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Exploring flooring options for your kitchen

A lot goes on in the kitchen. Often the hub of the home, a kitchen serves as a place where families congregate to grab a bite on the way to work and school, munch on snacks while discussing the events of the day, and talk about the things that really matter while making and enjoying dinner.

If you’re shopping for kitchen floors, you’re in good company – according to Houzz’s 2019 Kitchen Trends Study, 69 percent of respondents reported updating their kitchen floors.

When shopping for a kitchen floor, you’re going to need flooring that is durable (kitchen floors take a beating!) – tough enough to resist dents, scratches, and staining. Something easy to clean should also be a priority – spills are pretty common in the kitchen. You’ll also probably want something that’s comfortable to stand on, especially if you’re the family cook. And, naturally, you’ll want it to look great.

Here are some great flooring options for the kitchen.

Vinyl

Metroflor

Vinyl is often cited as one of the best options for kitchen flooring because it is so resilient. Not only does it offer a bit of elasticity for comfortable standing, but it’s resistant to all kinds of damage and staining. It’s also relatively easy to clean with a quick mopping, and moisture won’t pose a problem with vinyl flooring. There are also plenty of affordable options here, especially if you opt for sheet vinyl instead of luxury vinyl tile or rigid vinyl.

One drawback to vinyl floors is the environmental factor. Vinyl is known to emit VOCs, or volatile organic compounds, that have been linked to health issues. For most people, the level of VOCs is negligible, but it may not be safe for infants and young children. In this case, you can find low-VOC options. Look for products with FloorScore certification.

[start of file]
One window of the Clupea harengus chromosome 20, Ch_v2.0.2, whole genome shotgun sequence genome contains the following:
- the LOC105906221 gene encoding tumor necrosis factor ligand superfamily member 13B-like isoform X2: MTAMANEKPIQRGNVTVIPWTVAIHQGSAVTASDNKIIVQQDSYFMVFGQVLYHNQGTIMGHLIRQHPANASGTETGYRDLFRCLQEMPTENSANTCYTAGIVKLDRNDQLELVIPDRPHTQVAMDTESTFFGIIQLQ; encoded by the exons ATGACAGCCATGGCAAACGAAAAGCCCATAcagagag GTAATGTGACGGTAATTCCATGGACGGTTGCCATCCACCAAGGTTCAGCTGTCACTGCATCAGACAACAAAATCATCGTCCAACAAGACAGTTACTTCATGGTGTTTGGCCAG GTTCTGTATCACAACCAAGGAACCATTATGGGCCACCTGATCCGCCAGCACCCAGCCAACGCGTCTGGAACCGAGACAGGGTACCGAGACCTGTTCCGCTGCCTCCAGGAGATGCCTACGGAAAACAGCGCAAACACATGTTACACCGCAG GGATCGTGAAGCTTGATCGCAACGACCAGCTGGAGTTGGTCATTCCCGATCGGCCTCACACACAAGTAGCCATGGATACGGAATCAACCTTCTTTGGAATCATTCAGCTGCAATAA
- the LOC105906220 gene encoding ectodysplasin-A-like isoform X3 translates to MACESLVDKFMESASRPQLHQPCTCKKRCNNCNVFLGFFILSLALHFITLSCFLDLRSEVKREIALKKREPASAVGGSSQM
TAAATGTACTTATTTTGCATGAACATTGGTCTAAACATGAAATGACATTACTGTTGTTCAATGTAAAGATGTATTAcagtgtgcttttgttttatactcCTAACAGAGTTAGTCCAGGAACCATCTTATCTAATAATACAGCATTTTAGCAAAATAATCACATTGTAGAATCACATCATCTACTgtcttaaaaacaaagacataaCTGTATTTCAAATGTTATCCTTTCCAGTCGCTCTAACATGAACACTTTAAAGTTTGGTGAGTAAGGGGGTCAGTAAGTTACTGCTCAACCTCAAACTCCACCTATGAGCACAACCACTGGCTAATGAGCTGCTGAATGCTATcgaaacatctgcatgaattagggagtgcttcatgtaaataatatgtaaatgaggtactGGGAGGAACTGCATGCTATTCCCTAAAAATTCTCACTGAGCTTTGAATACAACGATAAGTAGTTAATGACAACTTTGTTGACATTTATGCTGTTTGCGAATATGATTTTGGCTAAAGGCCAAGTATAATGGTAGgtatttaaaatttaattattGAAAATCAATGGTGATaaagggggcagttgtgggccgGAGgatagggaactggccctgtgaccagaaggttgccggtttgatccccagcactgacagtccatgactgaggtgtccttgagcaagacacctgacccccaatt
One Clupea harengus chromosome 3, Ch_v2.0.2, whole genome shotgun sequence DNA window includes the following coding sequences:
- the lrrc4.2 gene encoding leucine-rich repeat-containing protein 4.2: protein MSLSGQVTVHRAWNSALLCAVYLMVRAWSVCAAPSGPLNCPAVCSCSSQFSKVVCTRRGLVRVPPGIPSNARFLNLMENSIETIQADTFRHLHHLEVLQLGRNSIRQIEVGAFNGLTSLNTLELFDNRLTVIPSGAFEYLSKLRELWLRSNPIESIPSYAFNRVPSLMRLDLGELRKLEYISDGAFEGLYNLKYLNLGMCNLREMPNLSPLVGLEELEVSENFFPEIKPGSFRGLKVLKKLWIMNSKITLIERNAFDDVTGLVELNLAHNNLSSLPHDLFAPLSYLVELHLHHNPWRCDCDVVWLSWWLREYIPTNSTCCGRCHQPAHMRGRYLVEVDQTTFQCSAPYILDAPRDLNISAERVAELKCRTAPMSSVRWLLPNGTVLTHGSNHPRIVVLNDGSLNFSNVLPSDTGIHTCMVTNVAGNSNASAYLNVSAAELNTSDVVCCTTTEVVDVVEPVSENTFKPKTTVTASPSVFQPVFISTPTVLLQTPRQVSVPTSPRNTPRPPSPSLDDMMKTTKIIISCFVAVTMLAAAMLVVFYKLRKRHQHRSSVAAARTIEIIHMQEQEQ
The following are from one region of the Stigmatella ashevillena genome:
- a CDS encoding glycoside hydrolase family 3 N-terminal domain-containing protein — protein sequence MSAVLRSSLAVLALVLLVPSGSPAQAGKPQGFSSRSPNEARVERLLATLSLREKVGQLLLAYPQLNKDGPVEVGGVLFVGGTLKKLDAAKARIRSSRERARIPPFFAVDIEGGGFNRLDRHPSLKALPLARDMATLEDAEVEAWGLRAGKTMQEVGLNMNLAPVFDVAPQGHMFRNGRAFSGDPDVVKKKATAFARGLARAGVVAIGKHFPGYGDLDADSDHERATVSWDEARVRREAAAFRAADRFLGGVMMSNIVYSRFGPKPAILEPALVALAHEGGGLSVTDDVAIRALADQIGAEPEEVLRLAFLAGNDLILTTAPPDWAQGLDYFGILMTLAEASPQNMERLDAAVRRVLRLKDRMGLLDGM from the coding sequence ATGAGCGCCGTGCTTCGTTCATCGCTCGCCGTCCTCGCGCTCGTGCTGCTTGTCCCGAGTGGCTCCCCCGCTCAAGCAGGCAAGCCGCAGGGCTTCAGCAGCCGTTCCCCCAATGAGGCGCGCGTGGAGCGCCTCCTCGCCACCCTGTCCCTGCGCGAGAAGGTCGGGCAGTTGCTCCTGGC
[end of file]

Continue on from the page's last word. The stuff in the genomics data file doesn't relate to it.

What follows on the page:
Tile

Daltile

Ceramic and porcelain tile will meet many of the must-haves for the best flooring for your kitchen, from being easy to clean to holding up well against traffic and spills. These materials also offer tons of stunning visuals, so you’ll be sure to find a tile floor that fits your personal decorating style.

However, tile is hard, so if you spend a lot of time on your feet next to the stove or countertop, it won’t be kind to your joints. The good news is you can always add padded floor mats for comfort, if you’re sold on tile.

Hardwood

Anderson-Tuftex

You might assume that hardwood is a no-go for kitchens. Granted, if you’re prone to spilling, you might have some problems – excess moisture is especially bad for hardwood! That said, if you have your heart set on hardwood flooring for the kitchen, you can definitely make it work.

For example, opt for engineered hardwood instead of solid. With a top layer of hardwood and a sturdy plywood or high density fiberboard core, engineered hardwood is more resistant to moisture than solid hardwood. And if your floor has a factory finish, it will have multiple coats of sealants and hardening agents added for protection.

Laminate

Shaw

Like engineered wood, laminate features a composite material core, but the veneer on top is a print layer that mimics natural visuals. It comes in a variety of realistic colors, grain patterns, and even textures.

Laminate flooring’s many benefits include durability, stain resistance, an affordable price point, and ease of maintenance. While many laminate products available today are moisture resistant, something like an overflowing dishwasher will ruin the floor.

Cork

kitchen-floor-cork
USFloors

For cooks who spend a lot of time standing over the stove, cork floors are going to make your feet very happy. Its springy, resilient properties make it a comfortable floor to stand on, and its anti-microbial properties make it mold and mildew-resistant.

Keep in mind that cork floors do need to be sealed in order to be water-resistant, and the softness that makes it such a comfortable surface to stand on also makes it susceptible to dents from dropped objects, or indentation from heavy appliances. Use floor protectors on your furniture and appliances, and avoid dragging furniture across the floor, which can scratch or scuff the cork.

About The Author

Lauren Moore

Proud flooring aficionado and office dog mom, "Flauren" has been a professional writer and editor for more than a decade (though she still maintains her magnum opus was "The Day it Snowed Slurpees," written at the age of 6).

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